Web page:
Introducing: Labyrinth Fishes
by Ruby Bayan
Labyrinths are so called because they are equipped with an auxiliary sponge-like breathing chamber just above the gills. This chamber, or labyrinth, lets the fishes breathe atmospheric air, therefore allowing them to survive in oxygen-deficient habitats and "crawl" out of the water in search of better environments.
This group of fishes is also collectively known as Anabantids, belonging to four different families. Here are some common-name members from each family:
Anabantidae: Climbing Perch, Bush Fish
Belontiidae: Blue Gourami, Pearl Gourami, Dwarf Gourami, Siamese Fighting Fish
Helostomatidae: Kissing Gourami
Osphronemidae: Chocolate Gourami, Giant Gourami
One of the easiest aquarium fish to take care of is the gourami. Active, colorful, and tolerant of most water conditions, gouramis are good inhabitants of a community aquarium. Many of them tend to be a bit timid, though, suffering infections when more aggressive breeds bully them around or nip at their elongated ventral fins. This is why the ideal habitat for them is a well-planted set-up with cave-like structures where they can find safe refuge when necessary.
Gouramis should be bought in pairs. While they may be hard to sex as juveniles, their color definitions become more pronounced as adults -- males are generally more colorful than the females. Dorsal and anal fins are also longer in the male.
The ideal water temperature for these African and Asian breeds is slightly warm Ė mid-70s to low 80s F. And depending on the adult size of the gourami, small to large community tanks with good foliage will be appropriate homes for them.
Siamese Fighting Fish
No discussion on anabantids is complete without touching on the Betta splendens or the Siamese fighter. Known and bred for their exotically colorful finnage, the male fighters are best kept in individual jars or in specially designed tanks with separate compartments. Their ability to breathe air allows them to survive in what may seem to be an unpleasant habitat, like a filter-less, non-aerated tank; but more importantly, this "solo" existence is actually for their own health and safety.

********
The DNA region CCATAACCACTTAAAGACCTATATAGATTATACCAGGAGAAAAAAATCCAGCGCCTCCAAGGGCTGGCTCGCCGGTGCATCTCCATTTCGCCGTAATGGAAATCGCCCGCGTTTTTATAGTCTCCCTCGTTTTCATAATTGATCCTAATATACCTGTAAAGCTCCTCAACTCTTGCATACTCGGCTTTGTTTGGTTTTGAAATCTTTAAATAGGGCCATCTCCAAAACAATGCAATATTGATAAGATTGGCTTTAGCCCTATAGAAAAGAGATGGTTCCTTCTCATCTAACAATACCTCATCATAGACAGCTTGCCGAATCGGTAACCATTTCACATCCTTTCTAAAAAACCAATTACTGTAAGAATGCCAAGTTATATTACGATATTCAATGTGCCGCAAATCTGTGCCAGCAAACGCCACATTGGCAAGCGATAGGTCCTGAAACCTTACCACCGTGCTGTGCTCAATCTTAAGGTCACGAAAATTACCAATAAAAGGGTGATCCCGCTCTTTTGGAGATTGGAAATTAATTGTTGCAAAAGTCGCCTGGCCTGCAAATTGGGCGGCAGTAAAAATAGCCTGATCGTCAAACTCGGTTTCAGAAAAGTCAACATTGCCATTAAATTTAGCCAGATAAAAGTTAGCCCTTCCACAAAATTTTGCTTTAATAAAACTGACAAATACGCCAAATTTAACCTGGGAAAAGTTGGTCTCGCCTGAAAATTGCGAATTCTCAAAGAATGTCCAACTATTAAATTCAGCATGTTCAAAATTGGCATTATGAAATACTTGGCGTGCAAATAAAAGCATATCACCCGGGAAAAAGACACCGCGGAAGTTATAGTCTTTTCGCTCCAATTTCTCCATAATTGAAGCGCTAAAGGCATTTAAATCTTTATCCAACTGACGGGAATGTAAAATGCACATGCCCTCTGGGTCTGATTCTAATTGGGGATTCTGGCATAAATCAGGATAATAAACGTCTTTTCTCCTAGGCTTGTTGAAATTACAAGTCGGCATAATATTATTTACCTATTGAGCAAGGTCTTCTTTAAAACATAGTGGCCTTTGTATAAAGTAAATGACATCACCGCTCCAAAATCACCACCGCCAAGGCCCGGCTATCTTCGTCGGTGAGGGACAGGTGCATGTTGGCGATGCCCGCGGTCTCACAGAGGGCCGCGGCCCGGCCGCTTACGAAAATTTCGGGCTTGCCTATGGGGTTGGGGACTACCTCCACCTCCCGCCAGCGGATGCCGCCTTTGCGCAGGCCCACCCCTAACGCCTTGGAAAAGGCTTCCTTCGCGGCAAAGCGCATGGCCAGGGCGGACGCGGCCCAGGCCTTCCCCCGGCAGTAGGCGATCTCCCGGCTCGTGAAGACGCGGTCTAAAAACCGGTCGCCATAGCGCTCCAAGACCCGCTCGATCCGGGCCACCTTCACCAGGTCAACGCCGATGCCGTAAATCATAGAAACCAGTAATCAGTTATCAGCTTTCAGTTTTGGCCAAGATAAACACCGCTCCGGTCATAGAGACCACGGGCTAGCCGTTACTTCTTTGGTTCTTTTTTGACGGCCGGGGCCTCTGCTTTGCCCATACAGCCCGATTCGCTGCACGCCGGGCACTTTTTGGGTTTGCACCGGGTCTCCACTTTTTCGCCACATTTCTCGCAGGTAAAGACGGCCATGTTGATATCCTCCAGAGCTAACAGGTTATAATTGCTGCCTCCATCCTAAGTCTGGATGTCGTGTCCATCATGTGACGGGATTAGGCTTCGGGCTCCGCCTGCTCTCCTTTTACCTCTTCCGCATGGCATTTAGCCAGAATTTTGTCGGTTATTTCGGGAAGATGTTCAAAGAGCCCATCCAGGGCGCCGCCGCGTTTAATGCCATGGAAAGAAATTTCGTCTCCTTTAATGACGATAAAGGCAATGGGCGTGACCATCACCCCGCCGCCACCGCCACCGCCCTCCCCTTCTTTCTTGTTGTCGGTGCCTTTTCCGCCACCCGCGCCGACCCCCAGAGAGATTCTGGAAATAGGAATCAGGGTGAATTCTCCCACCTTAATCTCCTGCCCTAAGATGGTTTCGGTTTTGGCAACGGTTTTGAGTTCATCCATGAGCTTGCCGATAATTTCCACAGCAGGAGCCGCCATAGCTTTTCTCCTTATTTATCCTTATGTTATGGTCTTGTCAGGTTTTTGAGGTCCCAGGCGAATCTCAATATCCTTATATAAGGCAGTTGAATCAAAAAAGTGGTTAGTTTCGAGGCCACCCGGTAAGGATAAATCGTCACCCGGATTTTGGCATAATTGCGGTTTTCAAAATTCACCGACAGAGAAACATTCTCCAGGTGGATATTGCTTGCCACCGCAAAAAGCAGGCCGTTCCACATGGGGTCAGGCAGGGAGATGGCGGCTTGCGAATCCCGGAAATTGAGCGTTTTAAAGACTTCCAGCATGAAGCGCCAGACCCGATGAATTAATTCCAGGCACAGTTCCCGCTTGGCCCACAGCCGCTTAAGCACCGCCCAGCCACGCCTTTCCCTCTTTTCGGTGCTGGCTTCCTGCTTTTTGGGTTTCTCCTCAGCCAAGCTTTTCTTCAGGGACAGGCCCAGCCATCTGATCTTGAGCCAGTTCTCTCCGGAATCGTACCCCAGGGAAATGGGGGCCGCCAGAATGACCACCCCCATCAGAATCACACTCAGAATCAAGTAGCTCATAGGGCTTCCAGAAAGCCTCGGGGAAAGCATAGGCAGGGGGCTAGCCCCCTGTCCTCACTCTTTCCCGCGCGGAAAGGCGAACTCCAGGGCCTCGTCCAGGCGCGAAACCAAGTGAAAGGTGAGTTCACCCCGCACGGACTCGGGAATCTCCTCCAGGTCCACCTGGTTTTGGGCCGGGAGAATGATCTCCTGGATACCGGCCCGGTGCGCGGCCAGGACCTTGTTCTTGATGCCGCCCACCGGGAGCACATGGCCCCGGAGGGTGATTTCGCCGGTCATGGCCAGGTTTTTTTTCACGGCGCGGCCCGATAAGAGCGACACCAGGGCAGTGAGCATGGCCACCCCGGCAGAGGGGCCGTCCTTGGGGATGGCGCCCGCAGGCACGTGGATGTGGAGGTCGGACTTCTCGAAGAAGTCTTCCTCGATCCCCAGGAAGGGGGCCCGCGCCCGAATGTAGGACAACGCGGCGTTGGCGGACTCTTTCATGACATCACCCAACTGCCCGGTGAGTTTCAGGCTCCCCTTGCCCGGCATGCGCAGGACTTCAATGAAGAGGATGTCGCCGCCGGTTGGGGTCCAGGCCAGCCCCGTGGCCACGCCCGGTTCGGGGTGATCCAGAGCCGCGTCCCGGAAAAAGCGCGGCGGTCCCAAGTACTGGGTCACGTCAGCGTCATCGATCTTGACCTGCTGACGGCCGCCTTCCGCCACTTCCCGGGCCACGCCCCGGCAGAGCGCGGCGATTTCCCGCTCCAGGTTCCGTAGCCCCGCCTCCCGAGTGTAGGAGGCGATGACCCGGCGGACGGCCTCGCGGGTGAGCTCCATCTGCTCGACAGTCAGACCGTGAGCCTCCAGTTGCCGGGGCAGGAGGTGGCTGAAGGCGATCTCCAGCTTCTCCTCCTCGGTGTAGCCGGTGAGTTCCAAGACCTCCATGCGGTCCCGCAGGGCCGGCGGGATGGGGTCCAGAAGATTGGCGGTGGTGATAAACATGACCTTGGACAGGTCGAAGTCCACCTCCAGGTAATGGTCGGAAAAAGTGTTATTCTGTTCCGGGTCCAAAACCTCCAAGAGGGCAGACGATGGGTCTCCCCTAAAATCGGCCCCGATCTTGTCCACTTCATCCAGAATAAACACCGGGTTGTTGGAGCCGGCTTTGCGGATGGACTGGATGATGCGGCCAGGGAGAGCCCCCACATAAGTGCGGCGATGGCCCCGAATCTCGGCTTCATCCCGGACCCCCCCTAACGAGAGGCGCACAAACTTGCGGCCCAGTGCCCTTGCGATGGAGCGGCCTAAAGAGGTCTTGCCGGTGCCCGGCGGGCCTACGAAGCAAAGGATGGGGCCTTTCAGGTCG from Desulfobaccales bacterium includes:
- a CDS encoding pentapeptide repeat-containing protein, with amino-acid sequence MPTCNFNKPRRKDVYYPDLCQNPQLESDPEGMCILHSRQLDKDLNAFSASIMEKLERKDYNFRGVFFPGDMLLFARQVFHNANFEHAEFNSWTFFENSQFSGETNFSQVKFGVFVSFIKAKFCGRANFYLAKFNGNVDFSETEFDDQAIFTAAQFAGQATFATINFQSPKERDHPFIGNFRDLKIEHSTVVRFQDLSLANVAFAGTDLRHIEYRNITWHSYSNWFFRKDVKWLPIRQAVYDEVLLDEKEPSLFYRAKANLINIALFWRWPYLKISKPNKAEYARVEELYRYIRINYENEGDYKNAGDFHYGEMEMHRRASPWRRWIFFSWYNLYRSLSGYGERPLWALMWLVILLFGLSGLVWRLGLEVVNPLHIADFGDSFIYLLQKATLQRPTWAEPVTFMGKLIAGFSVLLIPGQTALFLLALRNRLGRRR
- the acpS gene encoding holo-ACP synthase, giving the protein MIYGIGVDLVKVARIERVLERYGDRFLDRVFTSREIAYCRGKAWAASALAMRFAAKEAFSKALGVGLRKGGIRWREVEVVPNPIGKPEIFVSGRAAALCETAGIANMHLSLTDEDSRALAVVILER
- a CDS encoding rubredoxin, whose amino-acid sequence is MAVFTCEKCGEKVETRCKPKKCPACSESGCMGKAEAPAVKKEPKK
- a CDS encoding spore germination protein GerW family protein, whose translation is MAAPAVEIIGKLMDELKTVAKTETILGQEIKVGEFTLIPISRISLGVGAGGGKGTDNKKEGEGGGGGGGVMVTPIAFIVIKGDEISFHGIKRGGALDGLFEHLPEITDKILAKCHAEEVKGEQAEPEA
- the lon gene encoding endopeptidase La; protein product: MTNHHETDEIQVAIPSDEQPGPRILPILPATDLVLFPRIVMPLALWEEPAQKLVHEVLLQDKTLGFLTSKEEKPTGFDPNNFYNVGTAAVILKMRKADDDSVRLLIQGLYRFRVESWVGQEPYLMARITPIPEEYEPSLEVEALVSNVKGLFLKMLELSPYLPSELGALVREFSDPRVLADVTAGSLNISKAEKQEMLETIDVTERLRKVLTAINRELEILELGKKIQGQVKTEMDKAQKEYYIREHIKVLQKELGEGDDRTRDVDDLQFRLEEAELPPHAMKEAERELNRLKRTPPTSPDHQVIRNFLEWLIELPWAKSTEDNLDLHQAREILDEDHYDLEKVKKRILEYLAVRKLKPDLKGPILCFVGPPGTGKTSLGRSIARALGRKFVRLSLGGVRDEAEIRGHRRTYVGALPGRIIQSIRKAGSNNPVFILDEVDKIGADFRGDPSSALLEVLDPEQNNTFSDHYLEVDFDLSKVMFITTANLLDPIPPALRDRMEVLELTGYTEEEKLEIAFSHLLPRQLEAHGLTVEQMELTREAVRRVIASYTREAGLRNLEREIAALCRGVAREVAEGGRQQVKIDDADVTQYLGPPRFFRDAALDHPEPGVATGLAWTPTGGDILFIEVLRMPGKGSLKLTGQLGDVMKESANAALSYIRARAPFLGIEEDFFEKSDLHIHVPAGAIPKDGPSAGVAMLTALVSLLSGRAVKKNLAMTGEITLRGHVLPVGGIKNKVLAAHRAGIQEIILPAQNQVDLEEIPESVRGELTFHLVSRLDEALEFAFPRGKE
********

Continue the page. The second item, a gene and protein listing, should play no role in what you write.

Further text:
In a community, the highly aggressive Betta males seek each other and fight to death. Without another male to engage, a fighting fish moves slowly and becomes prey to tankmates who will tend to nip and tear its trailing fins. Harassed, the injured male will hide and most likely die of starvation. Females who donít have trailing fins, on the other hand, easily adapt to a community set-up.
Probably the best-known labyrinth fish is the Anabas testudineus, or Climbing Perch. It is said that it got its common name from a legend that portrayed them as fish that could climb trees. The truth is, these air-breathers canít climb trees, but can stay alive in an out-of-water (but damp) condition for as long as 48 hours. If a pond is drying up, a climbing perch will "crawl" using its gills and fins to find a more suitable home. It can also sink itself in mud to stay alive.
In an aquarium, the Anabas will thrive well in a community. They prefer warm water, though, as high as 80 degrees F. They are also predominantly territorial, therefore, adequate markers, like plants, and woody shelter will make them feel more comfortable.
See also: Feeding and Breeding Labyrinths